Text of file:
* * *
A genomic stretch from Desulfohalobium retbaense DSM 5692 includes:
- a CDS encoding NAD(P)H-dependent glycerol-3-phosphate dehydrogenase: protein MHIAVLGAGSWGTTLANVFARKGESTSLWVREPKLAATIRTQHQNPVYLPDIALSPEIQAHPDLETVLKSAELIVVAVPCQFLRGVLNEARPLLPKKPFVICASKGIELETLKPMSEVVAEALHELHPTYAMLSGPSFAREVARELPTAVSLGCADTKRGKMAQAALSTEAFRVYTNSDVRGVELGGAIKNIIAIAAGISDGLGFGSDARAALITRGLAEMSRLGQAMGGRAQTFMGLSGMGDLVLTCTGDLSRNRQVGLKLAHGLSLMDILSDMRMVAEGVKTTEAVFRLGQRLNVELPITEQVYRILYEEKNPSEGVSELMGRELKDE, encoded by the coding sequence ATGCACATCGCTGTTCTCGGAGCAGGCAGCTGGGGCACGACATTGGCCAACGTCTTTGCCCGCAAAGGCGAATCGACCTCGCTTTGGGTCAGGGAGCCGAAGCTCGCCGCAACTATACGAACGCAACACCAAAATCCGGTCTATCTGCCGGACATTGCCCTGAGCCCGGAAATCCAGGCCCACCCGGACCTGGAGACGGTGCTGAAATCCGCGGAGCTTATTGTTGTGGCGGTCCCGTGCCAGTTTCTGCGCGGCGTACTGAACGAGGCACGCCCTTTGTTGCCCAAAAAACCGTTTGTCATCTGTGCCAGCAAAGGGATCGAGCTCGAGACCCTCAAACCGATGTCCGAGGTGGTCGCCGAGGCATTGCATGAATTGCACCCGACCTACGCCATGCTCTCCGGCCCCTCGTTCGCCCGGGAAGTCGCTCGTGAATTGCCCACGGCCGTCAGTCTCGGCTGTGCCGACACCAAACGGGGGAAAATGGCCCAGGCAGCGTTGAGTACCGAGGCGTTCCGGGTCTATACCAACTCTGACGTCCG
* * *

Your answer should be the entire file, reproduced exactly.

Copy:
A genomic stretch from Desulfohalobium retbaense DSM 5692 includes:
- a CDS encoding NAD(P)H-dependent glycerol-3-phosphate dehydrogenase: protein MHIAVLGAGSWGTTLANVFARKGESTSLWVREPKLAATIRTQHQNPVYLPDIALSPEIQAHPDLETVLKSAELIVVAVPCQFLRGVLNEARPLLPKKPFVICASKGIELETLKPMSEVVAEALHELHPTYAMLSGPSFAREVARELPTAVSLGCADTKRGKMAQAALSTEAFRVYTNSDVRGVELGGAIKNIIAIAAGISDGLGFGSDARAALITRGLAEMSRLGQAMGGRAQTFMGLSGMGDLVLTCTGDLSRNRQVGLKLAHGLSLMDILSDMRMVAEGVKTTEAVFRLGQRLNVELPITEQVYRILYEEKNPSEGVSELMGRELKDE, encoded by the coding sequence ATGCACATCGCTGTTCTCGGAGCAGGCAGCTGGGGCACGACATTGGCCAACGTCTTTGCCCGCAAAGGCGAATCGACCTCGCTTTGGGTCAGGGAGCCGAAGCTCGCCGCAACTATACGAACGCAACACCAAAATCCGGTCTATCTGCCGGACATTGCCCTGAGCCCGGAAATCCAGGCCCACCCGGACCTGGAGACGGTGCTGAAATCCGCGGAGCTTATTGTTGTGGCGGTCCCGTGCCAGTTTCTGCGCGGCGTACTGAACGAGGCACGCCCTTTGTTGCCCAAAAAACCGTTTGTCATCTGTGCCAGCAAAGGGATCGAGCTCGAGACCCTCAAACCGATGTCCGAGGTGGTCGCCGAGGCATTGCATGAATTGCACCCGACCTACGCCATGCTCTCCGGCCCCTCGTTCGCCCGGGAAGTCGCTCGTGAATTGCCCACGGCCGTCAGTCTCGGCTGTGCCGACACCAAACGGGGGAAAATGGCCCAGGCAGCGTTGAGTACCGAGGCGTTCCGGGTCTATACCAACTCTGACGTCCG